So, the all of the elements of the situation make me inclined to to lean towards support of Kavanaugh. Under other circumstances, I would be a strong supporter of his nomination, in fact.


What I think of President Trump's claim - that it is a 'scary time' for young men is this:

It’s rubbish. I think that it should be pointed out in the most direct words for the wrong-headed and hyperbolic cant that it is.

It’s true that, as of now, there is no solid, irrefutable proof that Professor Ford is telling the truth. It’s true that false accusations can - and do - happen. While I personally have not been accused of something falsely (in each case where someone has said I was guilty, I was as guilty as hell), I know people who have. I understand that it can happen. It has happened. It surely will happen again.

But I am roughly the same age as Judge Kavanaugh. When I was in high school, I was not in the “cool” crowd, so the sorts of parties alleged, and the sorts of behaviours described were outside of my social orbit. I never - not one single time - was invited to a house party. I never - not once- attended one.

The only "house parties" I attended were playing cards in friends' basements.

But the events that have been described, I can say with absolutely no fear of mis-remembering or exaggeration, strike me as 100 per cent believable.

If you were in high school or college as I was in the 1980s, I suspect that you know that this is true.

These parties were well known in my school - which was about as close to a middle-of-the-road American public high school as you could imagine. They were well-known even to people way down the social pecking order like me. The events were described in lurid detail. Think about the sorts of people along the “Breakfast Club” spectrum who were your classmates - the cool kids, the sport-os, the geeks, the guys who wore jeans jackets and smoked out behind the library. Can you think of one or two guys who, if it were suggested, had gotten a girl drunk and had sex with her, you would say, “Yes. I believe it?” You know damned well that you can.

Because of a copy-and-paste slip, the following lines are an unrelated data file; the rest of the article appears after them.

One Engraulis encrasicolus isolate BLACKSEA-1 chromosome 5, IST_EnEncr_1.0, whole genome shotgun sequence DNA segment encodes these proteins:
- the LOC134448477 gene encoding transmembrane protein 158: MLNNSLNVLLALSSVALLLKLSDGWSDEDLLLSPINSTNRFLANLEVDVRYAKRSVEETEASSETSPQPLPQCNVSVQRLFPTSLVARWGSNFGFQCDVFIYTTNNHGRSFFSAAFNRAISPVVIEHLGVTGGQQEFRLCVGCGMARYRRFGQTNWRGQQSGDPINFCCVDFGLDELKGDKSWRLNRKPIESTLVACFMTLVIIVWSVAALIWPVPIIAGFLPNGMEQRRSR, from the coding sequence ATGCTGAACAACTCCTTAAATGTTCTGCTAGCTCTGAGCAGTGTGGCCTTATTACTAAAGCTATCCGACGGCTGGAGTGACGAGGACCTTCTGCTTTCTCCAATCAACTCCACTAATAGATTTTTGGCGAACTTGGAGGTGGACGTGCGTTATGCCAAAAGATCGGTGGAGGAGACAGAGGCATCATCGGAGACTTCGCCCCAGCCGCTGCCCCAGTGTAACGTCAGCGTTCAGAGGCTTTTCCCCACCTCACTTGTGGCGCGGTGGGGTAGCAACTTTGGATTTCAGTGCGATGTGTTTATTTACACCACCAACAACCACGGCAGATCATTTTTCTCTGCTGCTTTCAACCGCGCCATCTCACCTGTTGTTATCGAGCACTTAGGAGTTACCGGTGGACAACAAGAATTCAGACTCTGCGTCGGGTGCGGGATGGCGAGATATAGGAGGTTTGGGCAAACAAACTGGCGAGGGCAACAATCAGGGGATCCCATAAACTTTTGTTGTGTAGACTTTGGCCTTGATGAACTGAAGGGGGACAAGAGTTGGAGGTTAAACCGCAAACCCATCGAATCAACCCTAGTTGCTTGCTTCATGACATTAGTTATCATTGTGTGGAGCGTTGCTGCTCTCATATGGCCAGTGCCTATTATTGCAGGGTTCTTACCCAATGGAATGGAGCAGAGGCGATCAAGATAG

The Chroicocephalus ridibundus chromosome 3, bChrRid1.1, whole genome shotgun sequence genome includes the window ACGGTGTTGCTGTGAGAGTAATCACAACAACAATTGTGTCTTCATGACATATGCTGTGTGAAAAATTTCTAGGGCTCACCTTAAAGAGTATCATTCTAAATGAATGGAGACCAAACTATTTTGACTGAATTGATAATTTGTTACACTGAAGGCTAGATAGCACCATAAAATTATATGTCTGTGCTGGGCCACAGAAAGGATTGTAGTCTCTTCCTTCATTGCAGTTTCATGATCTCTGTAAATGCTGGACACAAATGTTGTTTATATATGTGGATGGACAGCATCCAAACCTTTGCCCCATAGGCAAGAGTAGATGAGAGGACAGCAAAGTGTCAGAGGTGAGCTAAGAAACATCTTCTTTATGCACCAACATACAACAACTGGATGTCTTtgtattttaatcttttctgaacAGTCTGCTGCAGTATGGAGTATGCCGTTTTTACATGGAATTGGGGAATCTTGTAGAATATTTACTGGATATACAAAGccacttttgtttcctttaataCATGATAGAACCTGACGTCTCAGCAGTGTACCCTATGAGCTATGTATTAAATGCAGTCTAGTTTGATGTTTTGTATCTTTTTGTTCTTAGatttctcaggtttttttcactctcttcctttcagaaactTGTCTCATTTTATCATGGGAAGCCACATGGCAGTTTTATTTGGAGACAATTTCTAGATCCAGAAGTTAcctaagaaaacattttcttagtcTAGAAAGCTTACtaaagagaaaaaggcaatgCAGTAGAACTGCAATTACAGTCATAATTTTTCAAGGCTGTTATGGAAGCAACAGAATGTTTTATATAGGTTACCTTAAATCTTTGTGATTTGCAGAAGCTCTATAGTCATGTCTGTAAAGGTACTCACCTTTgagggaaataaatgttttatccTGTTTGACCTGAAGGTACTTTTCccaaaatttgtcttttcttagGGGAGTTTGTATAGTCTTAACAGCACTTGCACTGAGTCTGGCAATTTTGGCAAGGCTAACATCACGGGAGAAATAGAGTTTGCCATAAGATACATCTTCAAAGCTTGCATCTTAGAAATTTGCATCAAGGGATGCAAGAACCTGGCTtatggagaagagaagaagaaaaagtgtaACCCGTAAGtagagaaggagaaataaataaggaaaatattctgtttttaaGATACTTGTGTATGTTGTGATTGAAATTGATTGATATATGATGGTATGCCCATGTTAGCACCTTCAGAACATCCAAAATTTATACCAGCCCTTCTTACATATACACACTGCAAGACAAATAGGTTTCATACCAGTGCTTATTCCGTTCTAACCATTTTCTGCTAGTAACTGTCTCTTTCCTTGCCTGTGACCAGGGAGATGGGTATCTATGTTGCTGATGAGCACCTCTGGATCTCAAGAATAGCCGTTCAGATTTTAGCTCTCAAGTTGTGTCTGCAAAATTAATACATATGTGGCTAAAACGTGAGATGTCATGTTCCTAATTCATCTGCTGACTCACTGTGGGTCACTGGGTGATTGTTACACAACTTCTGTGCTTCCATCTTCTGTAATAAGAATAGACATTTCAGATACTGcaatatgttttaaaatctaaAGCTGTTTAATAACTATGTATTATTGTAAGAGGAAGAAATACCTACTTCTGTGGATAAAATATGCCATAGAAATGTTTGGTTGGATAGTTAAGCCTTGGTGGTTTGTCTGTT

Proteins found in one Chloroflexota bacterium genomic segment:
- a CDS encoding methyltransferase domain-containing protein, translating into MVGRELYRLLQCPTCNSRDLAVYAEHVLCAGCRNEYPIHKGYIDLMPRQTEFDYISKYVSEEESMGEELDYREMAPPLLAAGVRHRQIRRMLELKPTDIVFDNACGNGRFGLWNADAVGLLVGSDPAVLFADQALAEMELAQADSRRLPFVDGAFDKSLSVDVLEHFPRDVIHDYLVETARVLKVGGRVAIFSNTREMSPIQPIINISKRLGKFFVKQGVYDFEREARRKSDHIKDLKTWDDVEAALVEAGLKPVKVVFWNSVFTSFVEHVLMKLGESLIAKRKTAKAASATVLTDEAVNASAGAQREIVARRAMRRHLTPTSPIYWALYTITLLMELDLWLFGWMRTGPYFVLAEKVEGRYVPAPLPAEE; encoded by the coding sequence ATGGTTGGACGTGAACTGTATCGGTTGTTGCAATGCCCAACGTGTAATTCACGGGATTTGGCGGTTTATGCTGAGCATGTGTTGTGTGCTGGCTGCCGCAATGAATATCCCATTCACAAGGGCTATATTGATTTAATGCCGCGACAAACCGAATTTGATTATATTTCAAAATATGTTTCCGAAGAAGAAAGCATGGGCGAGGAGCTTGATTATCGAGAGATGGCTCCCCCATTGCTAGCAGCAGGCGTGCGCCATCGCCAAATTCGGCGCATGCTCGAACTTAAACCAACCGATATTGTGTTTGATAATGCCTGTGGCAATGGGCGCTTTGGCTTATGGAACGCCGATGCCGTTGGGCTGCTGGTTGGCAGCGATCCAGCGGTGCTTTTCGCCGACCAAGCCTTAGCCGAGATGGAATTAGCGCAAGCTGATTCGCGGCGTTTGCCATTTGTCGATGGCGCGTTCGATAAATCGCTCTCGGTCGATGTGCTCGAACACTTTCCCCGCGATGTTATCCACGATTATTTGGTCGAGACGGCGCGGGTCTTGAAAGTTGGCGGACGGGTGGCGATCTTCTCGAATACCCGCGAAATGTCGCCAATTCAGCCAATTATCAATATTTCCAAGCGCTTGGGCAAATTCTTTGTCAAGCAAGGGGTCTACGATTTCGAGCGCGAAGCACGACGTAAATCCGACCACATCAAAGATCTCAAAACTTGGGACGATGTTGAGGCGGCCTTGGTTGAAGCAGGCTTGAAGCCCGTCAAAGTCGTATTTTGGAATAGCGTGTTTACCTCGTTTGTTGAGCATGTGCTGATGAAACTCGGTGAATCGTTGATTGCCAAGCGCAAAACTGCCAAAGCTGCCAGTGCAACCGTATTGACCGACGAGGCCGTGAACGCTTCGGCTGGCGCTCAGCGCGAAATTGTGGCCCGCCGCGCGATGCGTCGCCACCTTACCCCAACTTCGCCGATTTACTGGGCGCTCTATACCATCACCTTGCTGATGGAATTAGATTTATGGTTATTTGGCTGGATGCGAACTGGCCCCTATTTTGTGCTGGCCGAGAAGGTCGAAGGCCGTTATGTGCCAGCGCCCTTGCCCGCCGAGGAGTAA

So can I.

Over the weeks, I’ve seen a lot written about how, in the mid 80s. What was considered “sexual assault” is way different from what it is today. The Atlantic magazine recently published an article that drove the point home to me as clearly as it could possibly be done. It was a piece about movies of the period - focusing on "Sixteen Candles" as its device - and how getting a girl drunk and taking advantage of her was not only not sexual assault, it was funny.

There is a scene towards the end where "The Geek" gets put into a Rolls Royce with the prom queen, who is too drunk to even know who he (and likely, she) is. They end up having sex, though neither really knows for sure. It's a plot device in a classic "coming of age" movie.

A month or so ago, I got into a debate with a friend on Facebook, and stated that the movie Animal House (1978) was one that I thought (and mostly still think) is hilarious. But there are parts that have just not aged well at all. One shows a fraternity brother in his room with a girl (who turns out, in the end, to be 13) who get drunk, and then listening to a debate between an angel and a devil on his shoulder about whether to have sex with the girl. The devil actually at one point says “You’ll never get a better chance.”